“Auntie, can we go see Santa?” was the question my nieces and nephews kept asking me as we rode around shopping for the holidays last year.
I was hesitant to share my real thoughts, so I said, “let me find a place that has a cool Santa, and I’ll take you.”
What I really wanted to say was this: our Santa is Black.
This is the truth for many Black families. Our gift-giving, cookie-eating, and front-door entering Santa is mahogany, caramel, or mocha. He sure isn’t White with rosy red cheeks.
Now, my family and I know the history behind Saint Nicholas, the wealthy Greek bishop who is known for using his inheritance to buy impoverished children toys, clothes, and cookies. We understand the importance of understanding the history of the man behind Santa, and we respect the history. However, as centuries pass by, we know how much representation matters for the younger generations. That being said, it’s important that our children see Black men represent the wealthy, Good Samaritan we call Santa.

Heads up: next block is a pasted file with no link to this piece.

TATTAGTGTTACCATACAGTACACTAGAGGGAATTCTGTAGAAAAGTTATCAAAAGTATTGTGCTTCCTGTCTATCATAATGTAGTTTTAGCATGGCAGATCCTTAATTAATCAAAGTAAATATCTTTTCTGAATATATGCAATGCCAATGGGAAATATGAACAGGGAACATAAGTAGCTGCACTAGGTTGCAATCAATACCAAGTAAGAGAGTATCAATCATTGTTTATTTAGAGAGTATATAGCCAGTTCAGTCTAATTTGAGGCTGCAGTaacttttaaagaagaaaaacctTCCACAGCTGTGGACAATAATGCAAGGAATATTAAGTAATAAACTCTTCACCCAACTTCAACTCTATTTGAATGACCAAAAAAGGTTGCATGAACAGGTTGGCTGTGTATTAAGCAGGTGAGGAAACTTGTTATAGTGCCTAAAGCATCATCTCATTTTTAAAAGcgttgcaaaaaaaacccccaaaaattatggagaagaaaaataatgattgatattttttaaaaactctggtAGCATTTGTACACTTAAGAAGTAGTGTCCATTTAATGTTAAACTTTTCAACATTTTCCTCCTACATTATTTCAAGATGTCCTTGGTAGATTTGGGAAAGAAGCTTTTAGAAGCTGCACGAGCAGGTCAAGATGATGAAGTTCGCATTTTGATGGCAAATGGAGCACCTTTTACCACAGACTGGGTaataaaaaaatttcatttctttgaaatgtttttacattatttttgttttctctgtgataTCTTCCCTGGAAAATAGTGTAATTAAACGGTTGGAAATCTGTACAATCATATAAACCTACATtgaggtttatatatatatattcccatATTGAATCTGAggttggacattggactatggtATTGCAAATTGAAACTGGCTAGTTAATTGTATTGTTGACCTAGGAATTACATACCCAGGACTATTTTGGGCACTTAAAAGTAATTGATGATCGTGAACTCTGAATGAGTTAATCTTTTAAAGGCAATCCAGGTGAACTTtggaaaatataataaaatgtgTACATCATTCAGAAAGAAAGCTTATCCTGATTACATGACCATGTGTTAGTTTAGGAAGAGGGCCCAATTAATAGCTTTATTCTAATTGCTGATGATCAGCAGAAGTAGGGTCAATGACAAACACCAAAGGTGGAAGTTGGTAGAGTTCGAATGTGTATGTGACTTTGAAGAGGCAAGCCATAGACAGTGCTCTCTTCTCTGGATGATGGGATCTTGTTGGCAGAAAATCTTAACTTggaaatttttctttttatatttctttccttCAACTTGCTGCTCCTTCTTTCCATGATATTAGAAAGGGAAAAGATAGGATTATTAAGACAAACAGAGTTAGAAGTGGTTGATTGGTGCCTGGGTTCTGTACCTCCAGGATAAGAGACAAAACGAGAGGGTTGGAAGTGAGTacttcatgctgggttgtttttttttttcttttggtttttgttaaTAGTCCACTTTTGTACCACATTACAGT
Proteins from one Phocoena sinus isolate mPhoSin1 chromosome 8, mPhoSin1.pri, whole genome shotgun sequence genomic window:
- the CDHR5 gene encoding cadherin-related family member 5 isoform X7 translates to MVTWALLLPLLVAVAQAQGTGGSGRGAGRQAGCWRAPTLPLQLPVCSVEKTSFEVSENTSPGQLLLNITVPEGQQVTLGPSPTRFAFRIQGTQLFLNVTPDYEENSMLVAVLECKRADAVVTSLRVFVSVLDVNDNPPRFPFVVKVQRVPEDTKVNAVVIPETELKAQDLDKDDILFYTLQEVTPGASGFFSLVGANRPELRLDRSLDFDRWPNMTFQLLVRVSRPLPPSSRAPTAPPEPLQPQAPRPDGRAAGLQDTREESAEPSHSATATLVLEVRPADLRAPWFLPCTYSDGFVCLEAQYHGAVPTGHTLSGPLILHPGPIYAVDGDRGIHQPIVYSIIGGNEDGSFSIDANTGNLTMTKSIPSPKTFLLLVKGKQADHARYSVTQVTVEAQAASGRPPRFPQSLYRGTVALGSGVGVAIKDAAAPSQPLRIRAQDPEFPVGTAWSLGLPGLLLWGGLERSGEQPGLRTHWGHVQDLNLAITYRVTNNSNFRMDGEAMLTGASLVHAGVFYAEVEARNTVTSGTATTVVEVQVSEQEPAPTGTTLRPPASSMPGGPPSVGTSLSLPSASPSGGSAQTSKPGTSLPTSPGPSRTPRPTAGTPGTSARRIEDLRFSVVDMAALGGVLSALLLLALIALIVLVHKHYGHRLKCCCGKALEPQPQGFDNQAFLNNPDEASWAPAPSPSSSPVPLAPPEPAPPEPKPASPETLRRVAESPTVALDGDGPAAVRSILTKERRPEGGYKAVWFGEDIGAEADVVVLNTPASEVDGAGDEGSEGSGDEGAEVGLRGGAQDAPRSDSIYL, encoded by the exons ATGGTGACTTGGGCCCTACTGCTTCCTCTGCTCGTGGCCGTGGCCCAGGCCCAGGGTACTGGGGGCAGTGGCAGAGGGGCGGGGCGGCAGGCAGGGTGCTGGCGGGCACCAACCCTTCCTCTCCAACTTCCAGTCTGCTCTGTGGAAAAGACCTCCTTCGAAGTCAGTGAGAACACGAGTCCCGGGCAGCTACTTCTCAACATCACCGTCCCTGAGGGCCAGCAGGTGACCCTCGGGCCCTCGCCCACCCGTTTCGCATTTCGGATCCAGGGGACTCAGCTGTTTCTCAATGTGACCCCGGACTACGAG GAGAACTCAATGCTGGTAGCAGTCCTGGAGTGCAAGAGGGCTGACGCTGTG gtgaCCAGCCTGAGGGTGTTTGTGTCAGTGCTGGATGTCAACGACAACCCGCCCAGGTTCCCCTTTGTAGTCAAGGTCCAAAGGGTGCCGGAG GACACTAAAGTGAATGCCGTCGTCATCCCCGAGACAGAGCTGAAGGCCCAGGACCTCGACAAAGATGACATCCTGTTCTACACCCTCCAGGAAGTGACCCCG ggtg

It’s important to have our children ask a Black man like their fathers, grandfathers, uncles, brothers, and godfathers to bring them gifts and treats. It’s important to have our children experience the magic of Christmas with a man who looks like them. It’s important to have our children take photos and make memories with a man who represents their family.
We want our sons, daughters, nieces, nephews, and neighbors to feel the magic of Christmas with someone they can connect to, smile at, and love on for years to come.
If you have a picture of your favorite melanated Santa, share it with us on Facebook or Instagram by tagging with @midnightreflectionsllc